A ‘great opportunity’
Vogel: ‘Real crises make great leaders’
December 22, 2009
Though their philosophies of governance are diametrically opposite, we could not help but notice the similarities in the responses of presidential chief of staff Rahm Emanuel and state Sen. Jill Holtzman Vogel to the notion of administrations beginning amidst crisis. In Mr. Emanuel’s case, that crises present great opportunities. In Mrs. Vogel’s, likewise — but also that “real crises can make great leaders” and “tough times demand bold statements.”
In Mrs. Vogel’s mind, as in many others’, there’s no question that Virginia faces a fiscal crisis, one made all the more daunting by the state’s gnawing needs, most principally in the transportation arena.
Of two verities Mrs. Vogel is certain, the first being that money to both balance the budget and “keep the lights on” in the State Capitol must come from somewhere. And, following a number of trips across the top of the state, the second is this: that voters are angry — about proposed cuts to higher education, road woes (“Fix transportation or be fired”), and the prospect of their taxes going up. “It’s an awful place to be,” she told us last week of the upcoming General Assembly session, “but it also presents an awesome opportunity.”
You see, amidst that anger, Mrs. Vogel also sensed a yearning for solutions — new solutions to old problems — and therein lies, in her opinion, Gov.-elect Bob McDonnell’s potential for greatness.
Restructuring government in his conservative image, enacting agency reform, revamping VDOT, even privatizing the ABC stores — all present themselves as possibilities in a fluid political environment to a man extended an unmistakable mandate by state voters.
But, before any such initiatives can leave the station on what Mrs. Vogel calls a “parallel track,” Mr. McDonnell must get Virginia’s fiscal house in order, which will be the subject of Wednesday’s extended editorial chat with our state senator.
8 churches will offer haven to area's homeless
Shelter project will start Jan. 4
December 07, 2009
By F.C. Lowe - The Winchester Star
Winchester — The area’s homeless population will be granted a reprieve for the months of January and February with a new temporary shelter.
Winchester Area Temporary Thermal Shelter (WATTS) will begin Jan. 4 and continue through March 1 in eight area churches, which will each host one week at a time.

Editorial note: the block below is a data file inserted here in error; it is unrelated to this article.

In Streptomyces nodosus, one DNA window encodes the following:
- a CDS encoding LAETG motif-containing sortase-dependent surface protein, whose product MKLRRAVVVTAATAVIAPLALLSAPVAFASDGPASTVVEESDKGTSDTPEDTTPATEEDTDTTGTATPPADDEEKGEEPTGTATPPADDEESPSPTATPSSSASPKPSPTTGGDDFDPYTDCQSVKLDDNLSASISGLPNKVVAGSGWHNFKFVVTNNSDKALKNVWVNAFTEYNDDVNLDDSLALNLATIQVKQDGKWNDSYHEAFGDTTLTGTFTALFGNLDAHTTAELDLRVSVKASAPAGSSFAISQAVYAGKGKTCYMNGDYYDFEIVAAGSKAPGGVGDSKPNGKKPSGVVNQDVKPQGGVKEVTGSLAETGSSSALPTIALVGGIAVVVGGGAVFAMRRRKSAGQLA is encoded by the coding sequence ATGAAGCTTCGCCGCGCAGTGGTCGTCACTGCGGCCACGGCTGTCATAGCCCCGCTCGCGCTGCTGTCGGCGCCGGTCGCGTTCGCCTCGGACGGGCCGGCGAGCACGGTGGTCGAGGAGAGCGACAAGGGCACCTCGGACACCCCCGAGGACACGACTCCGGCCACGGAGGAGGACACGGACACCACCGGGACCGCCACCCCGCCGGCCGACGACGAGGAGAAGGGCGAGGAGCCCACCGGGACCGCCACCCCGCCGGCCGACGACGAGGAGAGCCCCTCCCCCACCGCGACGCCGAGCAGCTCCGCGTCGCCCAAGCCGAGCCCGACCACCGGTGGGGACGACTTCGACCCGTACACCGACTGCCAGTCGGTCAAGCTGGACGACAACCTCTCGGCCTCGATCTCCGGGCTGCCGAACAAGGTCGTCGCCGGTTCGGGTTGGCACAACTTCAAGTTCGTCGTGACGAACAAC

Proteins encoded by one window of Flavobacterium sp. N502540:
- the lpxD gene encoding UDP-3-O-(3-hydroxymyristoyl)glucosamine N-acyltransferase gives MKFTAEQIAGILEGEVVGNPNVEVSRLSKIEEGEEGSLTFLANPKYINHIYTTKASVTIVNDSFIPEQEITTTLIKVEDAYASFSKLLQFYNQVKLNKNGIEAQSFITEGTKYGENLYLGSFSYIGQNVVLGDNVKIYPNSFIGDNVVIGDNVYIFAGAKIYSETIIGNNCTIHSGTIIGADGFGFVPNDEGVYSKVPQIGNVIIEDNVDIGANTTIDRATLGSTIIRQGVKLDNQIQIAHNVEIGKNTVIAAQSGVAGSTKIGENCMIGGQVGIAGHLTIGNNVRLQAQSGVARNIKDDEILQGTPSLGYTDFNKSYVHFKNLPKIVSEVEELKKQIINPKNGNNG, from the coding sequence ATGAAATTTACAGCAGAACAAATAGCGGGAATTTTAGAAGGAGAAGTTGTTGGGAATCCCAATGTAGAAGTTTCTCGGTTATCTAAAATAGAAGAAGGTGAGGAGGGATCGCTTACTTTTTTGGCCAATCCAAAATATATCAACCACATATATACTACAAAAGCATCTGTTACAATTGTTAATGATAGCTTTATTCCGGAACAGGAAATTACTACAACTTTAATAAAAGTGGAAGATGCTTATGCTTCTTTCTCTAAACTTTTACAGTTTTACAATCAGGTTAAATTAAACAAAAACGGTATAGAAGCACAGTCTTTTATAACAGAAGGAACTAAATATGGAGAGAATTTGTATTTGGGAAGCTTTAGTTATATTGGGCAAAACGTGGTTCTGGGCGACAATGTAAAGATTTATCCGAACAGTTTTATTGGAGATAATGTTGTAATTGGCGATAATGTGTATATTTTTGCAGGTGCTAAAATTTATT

“This is a last resort for those who may not be accommodated at other shelters,” said David Witt, pastor of Opequon Presbyterian Church in Kernstown.
The shelter is needed because of the increase in the homeless population and other shelters reach capacity in the winter months, Witt added.
WATTS grew out of two groups — the downtown clergy and faith-based groups from the city and county, said Dan McCoig, associate pastor of First Presbyterian Church in Winchester and president of the downtown clergy organization.
This is not an original idea in Virginia, according to organizers. One of the closest temporary shelters is in Harrisonburg, McCoig said. “We want to make sure nobody freezes on our streets.”
While no definitive numbers area available for the homeless population, Joseph Shtulman, president/CPO of United Way of Northern Shenandoah Valley, included the following homeless population information in his Community Profile Report: “On any given night, approximately 0.3 percent of the population is homeless. This equates to around 450 individuals in the area of Winchester and Frederick, Clarke, and Shenandoah counties.
“Our local shelters are stretched and the church-sponsored initiative will be much needed to serve those unable to access other shelter care,” he added.
He also noted that in this economy, there is a phenomenon of more homeless young families who aren’t getting picked up in the national statistics. “They are living with friends and family, sleeping in cars, and not going to social agencies. They are trying to make it on their own.”
Informing the public
Informing the public has been a goal of the shelter organizers, who are seeking a 501c3 nonprofit status, so that no one is surprised about the project and to find others who want to help.
“Our FAQ sheet and an accompanying ‘up-to-date’ information was mailed to over 30 community partners and agencies over two weeks ago,” Witt said. “Groups included fire and rescue, law enforcement, Social Service departments, and many others who have volunteered to help us with many tasks.”
Some concern has been expressed by parents at a preschool operated by one of the shelter’s hosts, the First Presbyterian Church on the Loudoun Street Mall in Winchester.
Tara Shifflett of Winchester has two daughters in the program but is not a member of the church. When she received information, she was disturbed by the types of people the shelter may accept — “those with alcohol and drug addiction and sex offenders,” according to the literature distributed by WATTS.
“I believe people do need a place to stay but couldn’t resources be provided by other churches so it would not be in the same place as a preschool?” she said. “I don’t have to have my children in that environment.”
The shelter will operate from 7 p.m to 7 a.m. so that it will not interfere with the regular church programs, Witt explained.
“Our number one concern is for the safety and security of the churches and volunteers,” Witt said. “There is no overlap and there will be no children present either staying in the shelter or serving as volunteers.”